I fear the short-term response from government will be to continue to find new ways to limit or ‘manage’ demand – and I’m particularly alarmed by the ‘successful’ 2012-2015 trial by an English electricity distributor, which at the press of a central button could remotely reduce each household’s power usage, as I am with Dark Green activist mutterings of a human ‘carbon budget’ or ‘carbon quotas.’

Do you want to be able to decide how much electricity you can consume, provided it is safe and available and you are able to pay for it – or do you want the government to do it for you?

If we want to fix this crisis – or at the very least prevent it from getting worse, then we need to get government out of the market.

Ideally, policy makers should freeze or preferably abolish the Renewable Energy Target, state renewables targets, Clean Energy Finance Corporation and Australian Renewable Energy Agency as well as all other forms of price support for renewables and let them compete in an open market with others like coal, gas and nuclear to satisfy consumer demand.

Government should act as the guarantor of competition and ensure that the regulatory system does not exclude any form of new generation.

State and federal legislative restrictions on uranium exploration and industry development as well as nuclear power should be abolished as should the centrally mandated banning of gas exploration for conventional and unconventional sources of gas.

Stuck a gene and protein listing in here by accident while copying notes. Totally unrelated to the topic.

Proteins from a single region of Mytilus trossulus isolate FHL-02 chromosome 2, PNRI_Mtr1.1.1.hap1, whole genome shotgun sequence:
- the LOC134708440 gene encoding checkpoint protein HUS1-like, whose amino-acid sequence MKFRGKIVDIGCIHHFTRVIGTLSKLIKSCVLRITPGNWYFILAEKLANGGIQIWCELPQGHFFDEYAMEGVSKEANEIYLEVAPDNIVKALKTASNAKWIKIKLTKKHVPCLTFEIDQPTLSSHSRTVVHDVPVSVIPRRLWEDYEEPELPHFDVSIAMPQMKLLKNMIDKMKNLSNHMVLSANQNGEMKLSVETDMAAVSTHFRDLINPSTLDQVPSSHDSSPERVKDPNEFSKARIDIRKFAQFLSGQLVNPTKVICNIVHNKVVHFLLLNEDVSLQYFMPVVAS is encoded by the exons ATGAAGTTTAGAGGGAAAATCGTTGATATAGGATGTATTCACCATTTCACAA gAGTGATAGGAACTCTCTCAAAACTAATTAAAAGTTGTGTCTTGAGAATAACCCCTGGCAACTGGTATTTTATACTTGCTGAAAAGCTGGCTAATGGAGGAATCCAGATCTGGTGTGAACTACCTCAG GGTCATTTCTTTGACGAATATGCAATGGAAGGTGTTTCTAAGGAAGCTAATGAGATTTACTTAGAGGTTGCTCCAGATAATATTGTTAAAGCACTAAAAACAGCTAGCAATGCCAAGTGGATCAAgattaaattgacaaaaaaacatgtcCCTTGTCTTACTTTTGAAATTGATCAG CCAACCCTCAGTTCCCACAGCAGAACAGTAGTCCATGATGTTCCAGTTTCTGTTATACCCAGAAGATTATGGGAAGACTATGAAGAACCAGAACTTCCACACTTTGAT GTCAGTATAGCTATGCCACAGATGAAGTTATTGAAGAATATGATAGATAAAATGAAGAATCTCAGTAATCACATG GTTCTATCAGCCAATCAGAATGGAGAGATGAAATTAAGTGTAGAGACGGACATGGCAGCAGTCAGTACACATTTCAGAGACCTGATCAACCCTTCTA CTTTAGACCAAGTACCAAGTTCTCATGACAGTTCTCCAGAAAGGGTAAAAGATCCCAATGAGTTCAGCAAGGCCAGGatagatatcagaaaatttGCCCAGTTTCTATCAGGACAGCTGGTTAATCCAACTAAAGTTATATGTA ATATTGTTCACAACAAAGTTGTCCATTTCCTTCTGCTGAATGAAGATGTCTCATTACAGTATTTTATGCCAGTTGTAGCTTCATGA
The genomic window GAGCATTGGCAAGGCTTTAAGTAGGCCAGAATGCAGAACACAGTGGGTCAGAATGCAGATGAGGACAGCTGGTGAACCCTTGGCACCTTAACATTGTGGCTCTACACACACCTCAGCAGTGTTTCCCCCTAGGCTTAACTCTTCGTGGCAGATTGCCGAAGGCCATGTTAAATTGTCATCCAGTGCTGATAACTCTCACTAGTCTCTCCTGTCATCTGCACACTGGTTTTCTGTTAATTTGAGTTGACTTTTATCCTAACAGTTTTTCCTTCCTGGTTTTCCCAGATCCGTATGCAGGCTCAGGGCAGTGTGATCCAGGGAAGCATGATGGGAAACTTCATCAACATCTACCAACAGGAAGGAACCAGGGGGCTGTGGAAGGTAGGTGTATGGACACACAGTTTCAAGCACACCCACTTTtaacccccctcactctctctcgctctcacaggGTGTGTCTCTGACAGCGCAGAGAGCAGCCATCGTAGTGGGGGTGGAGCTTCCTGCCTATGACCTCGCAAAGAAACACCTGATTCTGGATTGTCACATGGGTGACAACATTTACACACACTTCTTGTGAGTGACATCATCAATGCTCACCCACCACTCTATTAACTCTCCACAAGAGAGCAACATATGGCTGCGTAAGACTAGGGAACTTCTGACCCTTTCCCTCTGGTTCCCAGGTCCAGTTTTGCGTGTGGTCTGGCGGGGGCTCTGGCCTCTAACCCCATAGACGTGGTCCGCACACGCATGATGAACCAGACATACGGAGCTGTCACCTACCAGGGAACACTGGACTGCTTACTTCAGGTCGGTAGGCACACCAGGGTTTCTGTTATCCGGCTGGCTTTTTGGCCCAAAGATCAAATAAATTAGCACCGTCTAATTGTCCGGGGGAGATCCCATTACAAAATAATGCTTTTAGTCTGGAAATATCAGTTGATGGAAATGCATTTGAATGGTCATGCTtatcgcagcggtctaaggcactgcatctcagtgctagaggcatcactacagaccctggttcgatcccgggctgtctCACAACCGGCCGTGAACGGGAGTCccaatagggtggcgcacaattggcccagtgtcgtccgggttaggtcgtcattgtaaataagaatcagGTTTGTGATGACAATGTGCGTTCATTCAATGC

Did you know that it is illegal in Victoria to even look for uranium and has been so for over 30 years?

We shouldn’t care what technology is used, so long as it’s affordable, and works when needed.

Destroying Australia’s electricity market to reduce carbon dioxide emissions by 30% of 35% of 1.8% of the world’s total is economic madness of the highest order.

The real test of a healthy market is – what happens when the government is doing nothing – which should incidentally be the ultimate end point of policy.

If renewables really are the cheapest form of electricity then we can end all subsidies immediately. And if they are not, after 16 years of subsidies, maybe it is time to draw a line under them lest they become the car industry of the 21st century.

While in the short-term I am pessimistic about what will happen in the electricity market because I believe it’s more likely policy makers will muddle along from crisis to crisis, wasting more and more money as bills continue to increase and reliability worsens; long term I am optimistic because the forces of demand can only be suppressed for so long.

It is just a shame that so much of our – and your – money will be wasted in the meantime.

This speech was delivered by Brett Hogan, IPA Director of Research, at the Students for Liberty Annual Conference on Saturday 1 July 2017.